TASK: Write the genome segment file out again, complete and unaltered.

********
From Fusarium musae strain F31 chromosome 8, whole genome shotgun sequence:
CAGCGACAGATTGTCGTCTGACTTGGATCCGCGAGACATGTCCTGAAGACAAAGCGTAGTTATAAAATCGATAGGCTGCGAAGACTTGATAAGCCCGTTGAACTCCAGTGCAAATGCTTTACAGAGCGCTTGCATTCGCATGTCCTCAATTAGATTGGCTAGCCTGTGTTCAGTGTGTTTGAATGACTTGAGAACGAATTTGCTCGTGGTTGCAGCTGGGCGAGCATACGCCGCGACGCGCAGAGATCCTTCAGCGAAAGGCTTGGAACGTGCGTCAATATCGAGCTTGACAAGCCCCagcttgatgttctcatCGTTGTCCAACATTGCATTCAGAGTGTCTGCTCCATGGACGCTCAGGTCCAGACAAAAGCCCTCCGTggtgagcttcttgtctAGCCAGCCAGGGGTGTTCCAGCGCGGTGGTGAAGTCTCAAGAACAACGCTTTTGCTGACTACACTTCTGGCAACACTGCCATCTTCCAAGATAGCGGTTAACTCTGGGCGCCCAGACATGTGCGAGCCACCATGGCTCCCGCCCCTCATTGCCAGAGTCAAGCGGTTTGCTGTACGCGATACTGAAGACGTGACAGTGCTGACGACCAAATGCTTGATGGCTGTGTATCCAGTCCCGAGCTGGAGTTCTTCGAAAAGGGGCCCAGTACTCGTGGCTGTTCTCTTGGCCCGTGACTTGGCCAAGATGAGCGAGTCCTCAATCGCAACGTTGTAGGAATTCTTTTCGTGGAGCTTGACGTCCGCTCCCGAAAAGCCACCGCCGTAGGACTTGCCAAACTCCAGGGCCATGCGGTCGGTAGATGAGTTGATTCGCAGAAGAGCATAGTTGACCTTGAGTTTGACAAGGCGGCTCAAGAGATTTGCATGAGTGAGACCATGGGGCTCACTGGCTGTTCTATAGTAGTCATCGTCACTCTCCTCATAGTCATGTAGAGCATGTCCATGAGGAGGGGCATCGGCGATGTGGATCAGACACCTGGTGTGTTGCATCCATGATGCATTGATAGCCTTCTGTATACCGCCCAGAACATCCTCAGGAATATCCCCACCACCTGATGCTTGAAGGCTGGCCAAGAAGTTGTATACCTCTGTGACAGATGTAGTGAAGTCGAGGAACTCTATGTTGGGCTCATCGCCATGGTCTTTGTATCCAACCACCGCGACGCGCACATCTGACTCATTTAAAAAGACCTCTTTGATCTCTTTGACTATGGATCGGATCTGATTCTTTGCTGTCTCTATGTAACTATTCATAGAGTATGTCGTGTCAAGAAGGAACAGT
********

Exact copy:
From Fusarium musae strain F31 chromosome 8, whole genome shotgun sequence:
CAGCGACAGATTGTCGTCTGACTTGGATCCGCGAGACATGTCCTGAAGACAAAGCGTAGTTATAAAATCGATAGGCTGCGAAGACTTGATAAGCCCGTTGAACTCCAGTGCAAATGCTTTACAGAGCGCTTGCATTCGCATGTCCTCAATTAGATTGGCTAGCCTGTGTTCAGTGTGTTTGAATGACTTGAGAACGAATTTGCTCGTGGTTGCAGCTGGGCGAGCATACGCCGCGACGCGCAGAGATCCTTCAGCGAAAGGCTTGGAACGTGCGTCAATATCGAGCTTGACAAGCCCCagcttgatgttctcatCGTTGTCCAACATTGCATTCAGAGTGTCTGCTCCATGGACGCTCAGGTCCAGACAAAAGCCCTCCGTggtgagcttcttgtctAGCCAGCCAGGGGTGTTCCAGCGCGGTGGTGAAGTCTCAAGAACAACGCTTTTGCTGACTACACTTCTGGCAACACTGCCATCTTCCAAGATAGCGGTTAACTCTGGGCGCCCAGACATGTGCGAGCCACCATGGCTCCCGCCCCTCATTGCCAGAGTCAAGCGGTTTGCTGTACGCGATACTGAAGACGTGACAGTGCTGACGACCAAATGCTTGATGGCTGTGTATCCAGTCCCGAGCTGGAGTTCTTCGAAAAGGGGCCCAGTACTCGTGGCTGTTCTCTTGGCCCGTGACTTGGCCAAGATGAGCGAGTCCTCAATCGCAACGTTGTAGGAATTCTTTTCGTGGAGCTTGACGTCCGCTCCCGAAAAGCCACCGCCGTAGGACTTGCCAAACTCCAGGGCCATGCGGTCGGTAGATGAGTTGATTCGCAGAAGAGCATAGTTGACCTTGAGTTTGACAAGGCGGCTCAAGAGATTTGCATGAGTGAGACCATGGGGCTCACTGGCTGTTCTATAGTAGTCATCGTCACTCTCCTCATAGTCATGTAGAGCATGTCCATGAGGAGGGGCATCGGCGATGTGGATCAGACACCTGGTGTGTTGCATCCATGATGCATTGATAGCCTTCTGTATACCGCCCAGAACATCCTCAGGAATATCCCCACCACCTGATGCTTGAAGGCTGGCCAAGAAGTTGTATACCTCTGTGACAGATGTAGTGAAGTCGAGGAACTCTATGTTGGGCTCATCGCCATGGTCTTTGTATCCAACCACCGCGACGCGCACATCTGACTCATTTAAAAAGACCTCTTTGATCTCTTTGACTATGGATCGGATCTGATTCTTTGCTGTCTCTATGTAACTATTCATAGAGTATGTCGTGTCAAGAAGGAACAGT